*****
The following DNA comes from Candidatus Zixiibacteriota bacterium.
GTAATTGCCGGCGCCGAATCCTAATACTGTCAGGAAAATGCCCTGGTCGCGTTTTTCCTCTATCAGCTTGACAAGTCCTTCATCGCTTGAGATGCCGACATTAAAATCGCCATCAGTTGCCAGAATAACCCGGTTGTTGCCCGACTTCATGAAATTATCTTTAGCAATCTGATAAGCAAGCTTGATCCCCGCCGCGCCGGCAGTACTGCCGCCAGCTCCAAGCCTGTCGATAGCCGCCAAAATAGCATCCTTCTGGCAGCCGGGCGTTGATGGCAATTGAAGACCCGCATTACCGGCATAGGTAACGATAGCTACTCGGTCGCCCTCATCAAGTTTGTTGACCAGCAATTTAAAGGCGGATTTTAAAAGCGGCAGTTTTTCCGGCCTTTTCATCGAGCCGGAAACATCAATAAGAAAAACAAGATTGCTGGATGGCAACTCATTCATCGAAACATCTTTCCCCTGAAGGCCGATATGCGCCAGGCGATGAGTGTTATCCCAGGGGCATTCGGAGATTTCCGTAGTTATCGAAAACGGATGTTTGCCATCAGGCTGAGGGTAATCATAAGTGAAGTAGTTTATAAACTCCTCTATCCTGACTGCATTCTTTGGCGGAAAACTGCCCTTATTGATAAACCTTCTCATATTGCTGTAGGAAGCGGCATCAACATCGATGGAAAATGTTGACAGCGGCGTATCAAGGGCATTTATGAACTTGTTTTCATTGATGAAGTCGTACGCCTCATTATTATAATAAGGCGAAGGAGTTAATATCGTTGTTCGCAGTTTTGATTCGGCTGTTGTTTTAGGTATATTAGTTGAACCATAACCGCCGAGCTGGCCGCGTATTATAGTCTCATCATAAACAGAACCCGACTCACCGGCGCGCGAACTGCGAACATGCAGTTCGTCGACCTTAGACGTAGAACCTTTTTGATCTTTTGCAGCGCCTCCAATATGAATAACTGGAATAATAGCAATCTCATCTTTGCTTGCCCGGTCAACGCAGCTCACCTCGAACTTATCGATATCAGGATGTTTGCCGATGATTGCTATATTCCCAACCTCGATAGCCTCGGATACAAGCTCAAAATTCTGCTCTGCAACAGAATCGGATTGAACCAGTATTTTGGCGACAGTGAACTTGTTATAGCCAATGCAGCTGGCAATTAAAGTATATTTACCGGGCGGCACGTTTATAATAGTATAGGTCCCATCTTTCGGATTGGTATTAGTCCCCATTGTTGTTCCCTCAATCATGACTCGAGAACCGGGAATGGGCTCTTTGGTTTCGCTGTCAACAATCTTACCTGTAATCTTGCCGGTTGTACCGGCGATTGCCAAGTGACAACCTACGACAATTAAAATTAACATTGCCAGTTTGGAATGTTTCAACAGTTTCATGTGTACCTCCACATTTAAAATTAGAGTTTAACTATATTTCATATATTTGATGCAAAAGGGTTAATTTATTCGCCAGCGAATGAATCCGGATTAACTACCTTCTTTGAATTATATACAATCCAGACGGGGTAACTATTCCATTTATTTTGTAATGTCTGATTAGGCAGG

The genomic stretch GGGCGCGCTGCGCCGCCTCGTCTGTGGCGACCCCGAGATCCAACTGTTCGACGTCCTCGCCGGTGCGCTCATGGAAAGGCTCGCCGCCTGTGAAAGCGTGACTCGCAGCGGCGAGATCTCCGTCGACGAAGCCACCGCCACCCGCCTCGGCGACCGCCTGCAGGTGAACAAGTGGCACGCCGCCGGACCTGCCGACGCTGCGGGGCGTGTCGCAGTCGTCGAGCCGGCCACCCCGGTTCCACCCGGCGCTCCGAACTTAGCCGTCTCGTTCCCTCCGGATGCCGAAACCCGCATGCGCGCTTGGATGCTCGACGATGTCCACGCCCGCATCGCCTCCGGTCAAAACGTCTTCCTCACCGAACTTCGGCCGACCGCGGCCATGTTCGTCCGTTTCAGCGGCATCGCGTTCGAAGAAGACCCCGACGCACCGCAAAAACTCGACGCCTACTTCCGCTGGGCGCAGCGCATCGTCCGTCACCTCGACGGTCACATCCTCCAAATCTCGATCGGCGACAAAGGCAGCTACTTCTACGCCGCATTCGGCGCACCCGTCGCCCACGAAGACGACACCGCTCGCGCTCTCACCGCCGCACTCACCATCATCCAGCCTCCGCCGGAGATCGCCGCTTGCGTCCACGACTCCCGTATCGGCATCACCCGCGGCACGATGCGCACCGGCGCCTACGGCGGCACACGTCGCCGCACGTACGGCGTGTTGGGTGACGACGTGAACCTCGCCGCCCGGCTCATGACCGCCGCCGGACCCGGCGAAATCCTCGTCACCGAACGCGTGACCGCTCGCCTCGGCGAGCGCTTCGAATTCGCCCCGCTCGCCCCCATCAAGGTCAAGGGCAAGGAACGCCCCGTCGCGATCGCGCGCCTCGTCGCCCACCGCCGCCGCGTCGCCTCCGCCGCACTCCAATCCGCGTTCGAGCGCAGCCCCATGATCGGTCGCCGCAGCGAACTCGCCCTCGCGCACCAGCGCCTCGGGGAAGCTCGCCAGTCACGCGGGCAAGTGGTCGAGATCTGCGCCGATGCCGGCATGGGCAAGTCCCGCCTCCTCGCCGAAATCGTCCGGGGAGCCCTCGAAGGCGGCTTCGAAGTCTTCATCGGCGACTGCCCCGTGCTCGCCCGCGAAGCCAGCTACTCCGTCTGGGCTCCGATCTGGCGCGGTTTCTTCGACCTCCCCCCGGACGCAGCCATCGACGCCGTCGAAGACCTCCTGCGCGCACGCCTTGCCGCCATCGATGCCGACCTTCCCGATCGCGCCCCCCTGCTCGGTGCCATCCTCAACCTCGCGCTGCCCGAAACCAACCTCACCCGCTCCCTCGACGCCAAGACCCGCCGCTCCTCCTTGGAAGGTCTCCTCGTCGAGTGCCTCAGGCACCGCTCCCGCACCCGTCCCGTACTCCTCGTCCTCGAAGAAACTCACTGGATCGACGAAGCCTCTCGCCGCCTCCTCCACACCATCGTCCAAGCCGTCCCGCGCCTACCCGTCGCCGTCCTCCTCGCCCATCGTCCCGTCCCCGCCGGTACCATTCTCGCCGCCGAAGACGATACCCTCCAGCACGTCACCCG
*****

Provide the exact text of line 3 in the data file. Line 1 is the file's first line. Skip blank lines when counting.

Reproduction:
The genomic stretch GGGCGCGCTGCGCCGCCTCGTCTGTGGCGACCCCGAGATCCAACTGTTCGACGTCCTCGCCGGTGCGCTCATGGAAAGGCTCGCCGCCTGTGAAAGCGTGACTCGCAGCGGCGAGATCTCCGTCGACGAAGCCACCGCCACCCGCCTCGGCGACCGCCTGCAGGTGAACAAGTGGCACGCCGCCGGACCTGCCGACGCTGCGGGGCGTGTCGCAGTCGTCGAGCCGGCCACCCCGGTTCCACCCGGCGCTCCGAACTTAGCCGTCTCGTTCCCTCCGGATGCCGAAACCCGCATGCGCGCTTGGATGCTCGACGATGTCCACGCCCGCATCGCCTCCGGTCAAAACGTCTTCCTCACCGAACTTCGGCCGACCGCGGCCATGTTCGTCCGTTTCAGCGGCATCGCGTTCGAAGAAGACCCCGACGCACCGCAAAAACTCGACGCCTACTTCCGCTGGGCGCAGCGCATCGTCCGTCACCTCGACGGTCACATCCTCCAAATCTCGATCGGCGACAAAGGCAGCTACTTCTACGCCGCATTCGGCGCACCCGTCGCCCACGAAGACGACACCGCTCGCGCTCTCACCGCCGCACTCACCATCATCCAGCCTCCGCCGGAGATCGCCGCTTGCGTCCACGACTCCCGTATCGGCATCACCCGCGGCACGATGCGCACCGGCGCCTACGGCGGCACACGTCGCCGCACGTACGGCGTGTTGGGTGACGACGTGAACCTCGCCGCCCGGCTCATGACCGCCGCCGGACCCGGCGAAATCCTCGTCACCGAACGCGTGACCGCTCGCCTCGGCGAGCGCTTCGAATTCGCCCCGCTCGCCCCCATCAAGGTCAAGGGCAAGGAACGCCCCGTCGCGATCGCGCGCCTCGTCGCCCACCGCCGCCGCGTCGCCTCCGCCGCACTCCAATCCGCGTTCGAGCGCAGCCCCATGATCGGTCGCCGCAGCGAACTCGCCCTCGCGCACCAGCGCCTCGGGGAAGCTCGCCAGTCACGCGGGCAAGTGGTCGAGATCTGCGCCGATGCCGGCATGGGCAAGTCCCGCCTCCTCGCCGAAATCGTCCGGGGAGCCCTCGAAGGCGGCTTCGAAGTCTTCATCGGCGACTGCCCCGTGCTCGCCCGCGAAGCCAGCTACTCCGTCTGGGCTCCGATCTGGCGCGGTTTCTTCGACCTCCCCCCGGACGCAGCCATCGACGCCGTCGAAGACCTCCTGCGCGCACGCCTTGCCGCCATCGATGCCGACCTTCCCGATCGCGCCCCCCTGCTCGGTGCCATCCTCAACCTCGCGCTGCCCGAAACCAACCTCACCCGCTCCCTCGACGCCAAGACCCGCCGCTCCTCCTTGGAAGGTCTCCTCGTCGAGTGCCTCAGGCACCGCTCCCGCACCCGTCCCGTACTCCTCGTCCTCGAAGAAACTCACTGGATCGACGAAGCCTCTCGCCGCCTCCTCCACACCATCGTCCAAGCCGTCCCGCGCCTACCCGTCGCCGTCCTCCTCGCCCATCGTCCCGTCCCCGCCGGTACCATTCTCGCCGCCGAAGACGATACCCTCCAGCACGTCACCCG